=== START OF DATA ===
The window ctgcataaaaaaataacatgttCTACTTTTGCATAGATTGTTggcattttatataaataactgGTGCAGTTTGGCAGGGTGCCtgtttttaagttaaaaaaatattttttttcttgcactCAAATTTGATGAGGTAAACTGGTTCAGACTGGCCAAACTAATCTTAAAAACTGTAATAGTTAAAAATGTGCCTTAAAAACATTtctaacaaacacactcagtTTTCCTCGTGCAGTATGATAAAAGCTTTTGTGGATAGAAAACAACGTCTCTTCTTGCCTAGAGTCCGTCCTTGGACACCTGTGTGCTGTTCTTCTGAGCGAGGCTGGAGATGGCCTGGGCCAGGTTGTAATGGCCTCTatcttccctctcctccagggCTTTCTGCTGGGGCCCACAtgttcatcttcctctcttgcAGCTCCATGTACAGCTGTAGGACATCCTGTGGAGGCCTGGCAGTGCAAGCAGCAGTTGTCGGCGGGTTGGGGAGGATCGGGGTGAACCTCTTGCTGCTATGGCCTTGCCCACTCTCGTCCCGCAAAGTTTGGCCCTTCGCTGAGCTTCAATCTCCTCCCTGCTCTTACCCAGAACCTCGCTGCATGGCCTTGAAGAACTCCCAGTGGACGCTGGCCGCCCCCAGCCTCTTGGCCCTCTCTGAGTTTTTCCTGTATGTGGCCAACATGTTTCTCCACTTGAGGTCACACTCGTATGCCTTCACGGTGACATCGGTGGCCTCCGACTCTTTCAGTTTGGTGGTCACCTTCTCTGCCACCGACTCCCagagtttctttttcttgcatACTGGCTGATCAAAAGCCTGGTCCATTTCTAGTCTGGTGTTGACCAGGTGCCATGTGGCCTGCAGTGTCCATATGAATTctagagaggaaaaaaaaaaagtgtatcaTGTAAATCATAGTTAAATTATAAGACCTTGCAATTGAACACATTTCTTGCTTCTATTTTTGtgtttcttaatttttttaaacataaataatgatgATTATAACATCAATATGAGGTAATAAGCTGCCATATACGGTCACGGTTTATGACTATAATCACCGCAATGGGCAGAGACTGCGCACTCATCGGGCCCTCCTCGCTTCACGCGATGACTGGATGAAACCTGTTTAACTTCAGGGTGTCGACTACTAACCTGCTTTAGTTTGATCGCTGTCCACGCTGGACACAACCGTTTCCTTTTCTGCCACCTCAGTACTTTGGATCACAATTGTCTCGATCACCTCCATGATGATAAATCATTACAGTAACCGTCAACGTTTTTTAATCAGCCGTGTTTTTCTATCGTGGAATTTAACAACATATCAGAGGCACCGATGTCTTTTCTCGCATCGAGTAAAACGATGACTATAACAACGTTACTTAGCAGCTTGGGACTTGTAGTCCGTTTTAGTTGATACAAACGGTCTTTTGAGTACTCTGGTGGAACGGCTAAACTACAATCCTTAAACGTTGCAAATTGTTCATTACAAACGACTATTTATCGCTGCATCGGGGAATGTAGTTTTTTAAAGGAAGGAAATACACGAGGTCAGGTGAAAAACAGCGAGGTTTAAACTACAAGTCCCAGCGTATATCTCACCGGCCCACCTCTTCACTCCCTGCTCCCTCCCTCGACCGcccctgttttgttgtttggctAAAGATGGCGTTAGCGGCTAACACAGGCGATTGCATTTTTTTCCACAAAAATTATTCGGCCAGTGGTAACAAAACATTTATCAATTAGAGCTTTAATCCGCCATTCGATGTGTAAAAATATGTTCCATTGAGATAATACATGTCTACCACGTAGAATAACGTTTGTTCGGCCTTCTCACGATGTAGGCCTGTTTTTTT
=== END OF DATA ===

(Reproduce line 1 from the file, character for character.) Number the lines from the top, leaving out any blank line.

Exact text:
The window ctgcataaaaaaataacatgttCTACTTTTGCATAGATTGTTggcattttatataaataactgGTGCAGTTTGGCAGGGTGCCtgtttttaagttaaaaaaatattttttttcttgcactCAAATTTGATGAGGTAAACTGGTTCAGACTGGCCAAACTAATCTTAAAAACTGTAATAGTTAAAAATGTGCCTTAAAAACATTtctaacaaacacactcagtTTTCCTCGTGCAGTATGATAAAAGCTTTTGTGGATAGAAAACAACGTCTCTTCTTGCCTAGAGTCCGTCCTTGGACACCTGTGTGCTGTTCTTCTGAGCGAGGCTGGAGATGGCCTGGGCCAGGTTGTAATGGCCTCTatcttccctctcctccagggCTTTCTGCTGGGGCCCACAtgttcatcttcctctcttgcAGCTCCATGTACAGCTGTAGGACATCCTGTGGAGGCCTGGCAGTGCAAGCAGCAGTTGTCGGCGGGTTGGGGAGGATCGGGGTGAACCTCTTGCTGCTATGGCCTTGCCCACTCTCGTCCCGCAAAGTTTGGCCCTTCGCTGAGCTTCAATCTCCTCCCTGCTCTTACCCAGAACCTCGCTGCATGGCCTTGAAGAACTCCCAGTGGACGCTGGCCGCCCCCAGCCTCTTGGCCCTCTCTGAGTTTTTCCTGTATGTGGCCAACATGTTTCTCCACTTGAGGTCACACTCGTATGCCTTCACGGTGACATCGGTGGCCTCCGACTCTTTCAGTTTGGTGGTCACCTTCTCTGCCACCGACTCCCagagtttctttttcttgcatACTGGCTGATCAAAAGCCTGGTCCATTTCTAGTCTGGTGTTGACCAGGTGCCATGTGGCCTGCAGTGTCCATATGAATTctagagaggaaaaaaaaaaagtgtatcaTGTAAATCATAGTTAAATTATAAGACCTTGCAATTGAACACATTTCTTGCTTCTATTTTTGtgtttcttaatttttttaaacataaataatgatgATTATAACATCAATATGAGGTAATAAGCTGCCATATACGGTCACGGTTTATGACTATAATCACCGCAATGGGCAGAGACTGCGCACTCATCGGGCCCTCCTCGCTTCACGCGATGACTGGATGAAACCTGTTTAACTTCAGGGTGTCGACTACTAACCTGCTTTAGTTTGATCGCTGTCCACGCTGGACACAACCGTTTCCTTTTCTGCCACCTCAGTACTTTGGATCACAATTGTCTCGATCACCTCCATGATGATAAATCATTACAGTAACCGTCAACGTTTTTTAATCAGCCGTGTTTTTCTATCGTGGAATTTAACAACATATCAGAGGCACCGATGTCTTTTCTCGCATCGAGTAAAACGATGACTATAACAACGTTACTTAGCAGCTTGGGACTTGTAGTCCGTTTTAGTTGATACAAACGGTCTTTTGAGTACTCTGGTGGAACGGCTAAACTACAATCCTTAAACGTTGCAAATTGTTCATTACAAACGACTATTTATCGCTGCATCGGGGAATGTAGTTTTTTAAAGGAAGGAAATACACGAGGTCAGGTGAAAAACAGCGAGGTTTAAACTACAAGTCCCAGCGTATATCTCACCGGCCCACCTCTTCACTCCCTGCTCCCTCCCTCGACCGcccctgttttgttgtttggctAAAGATGGCGTTAGCGGCTAACACAGGCGATTGCATTTTTTTCCACAAAAATTATTCGGCCAGTGGTAACAAAACATTTATCAATTAGAGCTTTAATCCGCCATTCGATGTGTAAAAATATGTTCCATTGAGATAATACATGTCTACCACGTAGAATAACGTTTGTTCGGCCTTCTCACGATGTAGGCCTGTTTTTTT